“Over the thirty years since we signed the Convention on the Rights of the Child, government policy affecting children has been increasingly fragmented, and departments have struggled to co-operate on a shared, holistic vision for children’s wellbeing. These pledges set out a thorough framework that all departments can use to ensure children are at the heart of policy-making.”

Coalition members include Children England, Children’s Rights Alliance for England, the National Youth Advocacy Service and the Association of Lawyers for Children.

Individual coalition members include Ian Dickson, Chair of the Conference for Care Experienced People (retired) and children’s rights campaigner, Dr Maggie Atkinson, Children’s Commissioner for England 2010-2015, Brid Featherstone, Professor of Social Work, University of Huddersfield and Dr Julia Brophy, Independent Research Consultant and Principal Investigator – Family Justice.

You can see the election pledges here. 

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Lord Chief Justice Publishes Report on State of the Courts

The Lord Chief Justice, Lord Burnett of Maldon, published his report on the state of the court system yesterday, but dedicated just one page to the family courts.

In the report, Burnett divides his comments on the family courts using private and public family law as sub-headings and gives a very brief outline of the Family Court’s current challenges and developments.

Burnett’s main concern in this section of his report is the ongoing rise in private and public family law cases, and he breaks down the number of applications since 2018:

The private family law sector saw 51,672 cases in 2018 and 13,687 cases in the first quarter of 2019, which represented an increase of 12% from the equivalent period in 2018 of 12,185 cases.

The public family law sector hosted 19,037 public law cases in 2018, and 4,460 cases in the first quarter of 2019.

The report mentions an update on the Private Law Working Group report looking at how to relieve the pressure on the court system and litigants. Burnett confirmed that the Group’s final recommendations would be published in early 2020 with a view to implementing changes as soon as possible, once the recommendations were released.

There is also an update on the Public Law Working Group looking at current workloads within the sector. Burnett said this Group’s final recommendations would be published by the end of the 2019, with the changes then being actioned as soon as possible.

At the end of the section on family courts, Burnett mentions an interesting project which aims to ensure that cases are managed and heard by an appropriate judge with the relevant knowledge and experience, but this pilot appears to be only for financial hearings, which is a shame.

You can read the full report here. 

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Dr Gary Clapton: Life Story Work For Adoptees “Riddled” With Birth Parents’ Failures

Dr Gary Clapton, a Committee Member of Birthlink, a service which connects adoptees with their birth families, said child welfare professionals’ records of birth families for adopted children were often written more like justifications for removal than a detailed history of a child’s life before their adoption.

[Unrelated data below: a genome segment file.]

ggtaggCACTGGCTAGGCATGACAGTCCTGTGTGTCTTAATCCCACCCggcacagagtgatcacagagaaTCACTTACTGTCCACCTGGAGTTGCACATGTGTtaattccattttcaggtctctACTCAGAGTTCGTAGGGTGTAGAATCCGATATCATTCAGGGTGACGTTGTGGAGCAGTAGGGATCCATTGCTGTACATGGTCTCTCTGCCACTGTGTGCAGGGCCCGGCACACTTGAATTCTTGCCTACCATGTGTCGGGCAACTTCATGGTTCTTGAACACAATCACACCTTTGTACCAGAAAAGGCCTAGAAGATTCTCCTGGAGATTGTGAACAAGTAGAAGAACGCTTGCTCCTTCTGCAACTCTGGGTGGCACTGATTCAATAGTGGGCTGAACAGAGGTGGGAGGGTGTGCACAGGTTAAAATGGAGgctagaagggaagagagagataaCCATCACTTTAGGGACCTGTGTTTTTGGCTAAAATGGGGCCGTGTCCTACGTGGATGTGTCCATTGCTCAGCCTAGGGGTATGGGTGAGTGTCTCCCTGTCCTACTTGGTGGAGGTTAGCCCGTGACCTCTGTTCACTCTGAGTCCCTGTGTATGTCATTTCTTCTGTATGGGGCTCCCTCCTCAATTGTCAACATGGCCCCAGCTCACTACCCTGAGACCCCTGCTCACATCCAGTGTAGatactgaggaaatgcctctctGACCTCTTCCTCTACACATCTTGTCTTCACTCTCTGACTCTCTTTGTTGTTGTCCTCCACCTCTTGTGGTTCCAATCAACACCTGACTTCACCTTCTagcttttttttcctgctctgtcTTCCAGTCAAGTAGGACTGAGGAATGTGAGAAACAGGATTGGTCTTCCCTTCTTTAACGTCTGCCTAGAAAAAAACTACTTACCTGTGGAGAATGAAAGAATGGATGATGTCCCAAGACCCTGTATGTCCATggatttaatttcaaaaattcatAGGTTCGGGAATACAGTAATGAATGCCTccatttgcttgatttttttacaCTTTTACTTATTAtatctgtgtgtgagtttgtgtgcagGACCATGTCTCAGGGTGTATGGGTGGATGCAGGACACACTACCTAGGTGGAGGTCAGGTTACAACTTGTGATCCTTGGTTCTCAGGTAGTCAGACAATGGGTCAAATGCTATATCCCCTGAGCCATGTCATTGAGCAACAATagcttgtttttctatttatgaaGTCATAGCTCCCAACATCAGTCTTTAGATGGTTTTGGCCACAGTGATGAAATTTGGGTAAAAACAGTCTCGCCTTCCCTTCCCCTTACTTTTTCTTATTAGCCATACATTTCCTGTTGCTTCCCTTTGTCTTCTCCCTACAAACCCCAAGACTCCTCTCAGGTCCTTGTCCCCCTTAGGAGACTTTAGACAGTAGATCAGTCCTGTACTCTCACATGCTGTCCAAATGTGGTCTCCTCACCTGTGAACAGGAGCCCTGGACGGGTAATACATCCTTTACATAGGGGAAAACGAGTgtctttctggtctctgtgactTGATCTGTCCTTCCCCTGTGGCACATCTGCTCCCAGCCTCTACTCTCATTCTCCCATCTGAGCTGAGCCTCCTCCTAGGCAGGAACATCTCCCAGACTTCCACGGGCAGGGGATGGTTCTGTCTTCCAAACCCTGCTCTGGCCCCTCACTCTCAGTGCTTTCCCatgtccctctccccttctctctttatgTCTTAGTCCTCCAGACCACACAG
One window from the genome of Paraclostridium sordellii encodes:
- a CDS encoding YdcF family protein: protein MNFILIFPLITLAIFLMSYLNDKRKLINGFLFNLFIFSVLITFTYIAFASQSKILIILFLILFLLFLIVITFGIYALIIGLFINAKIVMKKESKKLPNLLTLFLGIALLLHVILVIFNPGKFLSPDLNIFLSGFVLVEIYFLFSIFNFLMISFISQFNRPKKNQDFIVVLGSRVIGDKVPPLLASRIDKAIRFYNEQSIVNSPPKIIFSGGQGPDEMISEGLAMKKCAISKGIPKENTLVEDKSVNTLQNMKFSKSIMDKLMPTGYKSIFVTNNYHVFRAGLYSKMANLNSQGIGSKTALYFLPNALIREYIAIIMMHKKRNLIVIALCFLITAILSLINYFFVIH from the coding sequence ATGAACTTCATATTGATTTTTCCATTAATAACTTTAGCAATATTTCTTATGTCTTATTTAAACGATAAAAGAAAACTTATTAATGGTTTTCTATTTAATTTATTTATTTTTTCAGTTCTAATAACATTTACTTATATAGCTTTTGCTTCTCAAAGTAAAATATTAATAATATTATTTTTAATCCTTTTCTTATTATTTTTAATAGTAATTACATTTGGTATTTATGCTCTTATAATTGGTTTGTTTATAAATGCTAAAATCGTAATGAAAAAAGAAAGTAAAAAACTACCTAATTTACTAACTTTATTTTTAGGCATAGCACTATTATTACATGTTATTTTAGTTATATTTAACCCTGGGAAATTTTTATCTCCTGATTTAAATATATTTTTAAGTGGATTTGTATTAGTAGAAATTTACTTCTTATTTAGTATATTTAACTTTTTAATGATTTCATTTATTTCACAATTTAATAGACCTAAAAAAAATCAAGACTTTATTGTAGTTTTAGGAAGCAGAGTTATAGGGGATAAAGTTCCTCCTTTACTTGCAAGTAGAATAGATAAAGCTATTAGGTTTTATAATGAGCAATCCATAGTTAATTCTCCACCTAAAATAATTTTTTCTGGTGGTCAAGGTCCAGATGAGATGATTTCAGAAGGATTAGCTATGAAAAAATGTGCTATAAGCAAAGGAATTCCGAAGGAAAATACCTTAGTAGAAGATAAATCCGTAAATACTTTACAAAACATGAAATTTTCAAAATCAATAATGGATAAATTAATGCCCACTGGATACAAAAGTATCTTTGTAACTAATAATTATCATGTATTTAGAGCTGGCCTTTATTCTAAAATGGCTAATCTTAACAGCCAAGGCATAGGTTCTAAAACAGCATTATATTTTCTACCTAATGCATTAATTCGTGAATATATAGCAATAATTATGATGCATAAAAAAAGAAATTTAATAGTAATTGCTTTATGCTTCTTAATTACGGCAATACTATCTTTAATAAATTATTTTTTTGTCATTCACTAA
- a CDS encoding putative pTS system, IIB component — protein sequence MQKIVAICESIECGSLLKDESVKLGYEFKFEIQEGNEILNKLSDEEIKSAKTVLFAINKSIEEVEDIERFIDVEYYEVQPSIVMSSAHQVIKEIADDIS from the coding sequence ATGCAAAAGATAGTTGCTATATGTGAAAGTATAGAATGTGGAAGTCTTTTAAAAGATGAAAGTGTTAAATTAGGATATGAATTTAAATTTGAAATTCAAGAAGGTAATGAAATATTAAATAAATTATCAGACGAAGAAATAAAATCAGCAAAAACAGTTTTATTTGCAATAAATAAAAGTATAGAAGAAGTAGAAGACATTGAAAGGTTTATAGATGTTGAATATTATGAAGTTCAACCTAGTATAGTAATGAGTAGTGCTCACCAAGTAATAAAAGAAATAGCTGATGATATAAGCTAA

The books are intended to hold sensitively written information about a child’s birth family, carers and their life experiences.

In an interview with The Scotsman, Dr Clapton criticised the current practice around record keeping, saying, “Often troubling is the lack of presence of the parent, or at least their side of the story. The records tend to focus solely on the child and their prospect of an adoptive family or the system requirements of a case to be made out for removal of the child from their parents – invariably the latter is an account riddled with all the instances of parental failure. In the files we read, it is difficult to discern the human presence of a parent who has lost their child.”

Dr Clapton, who is a senior lecturer at the University of Edindburgh focusing on adoption and fostering, fathers and fatherhood, children and families social work practice, and moral panics, and a Committee Member of the Fathers Network Scotland, also mentions the importance of keeping physical tokens from birth parents.

Concerns around whether or not these children are able to access tokens and keepsakes left by parents are also raised in the piece.

The article, published today, follows alarming research carried out by adoption agency Coram and The Hadley Centre at the University of Bristol in 2015 which found that Life Story work was not being prioritised by adoption professionals and that there were wide variations in the quality of the storybooks.

The national study noted that over 30% of adopters rated their children’s life storybooks as ‘terrible’, while around 40% said they were ‘good’ or ‘excellent’.

The study also uncovered the following issues:

  • Many of the books were of poor quality, and often had to be ‘redone’ by their adoptive parents;
  • Adoptive parents reported that the stories were often not child-centred and lacked narrative and explanation;
  • Many adoptive parents also found that the level of detail in the books was inappropriate:
  • Some adoptive parents said there was either too much emphasis on one part of the story, too little detail or too much unnecessary detail;
  • Other concerns centered around a frustration that the books could not be updated as the children grew up.

BBC Radio 4 covered the research in their You and Yours series the year the study was published, interviewing Coram’s Director of Operations, Renuka Jeyarajah-Dent on the findings.

Jeyarajah-Dent said, “Adopted children cannot start with a blank slate. Their past is significant and should be valued. Understanding life history becomes particularly important when young people reach adolescence and develop and define their sense of self.”

Ofsted has also repeatedly criticised Life Story work, and has noted that adoption agencies who needed to improve also needed to produce better life story books. As a bare minimum, Ofsted recommended that Life Story work should represent a realistic account of a child’s circumstances and that there should be a dedicated Life Story Worker in every adoption team.

LSB

The Buzz

The latest child welfare items that should be right on your radar:

Buzz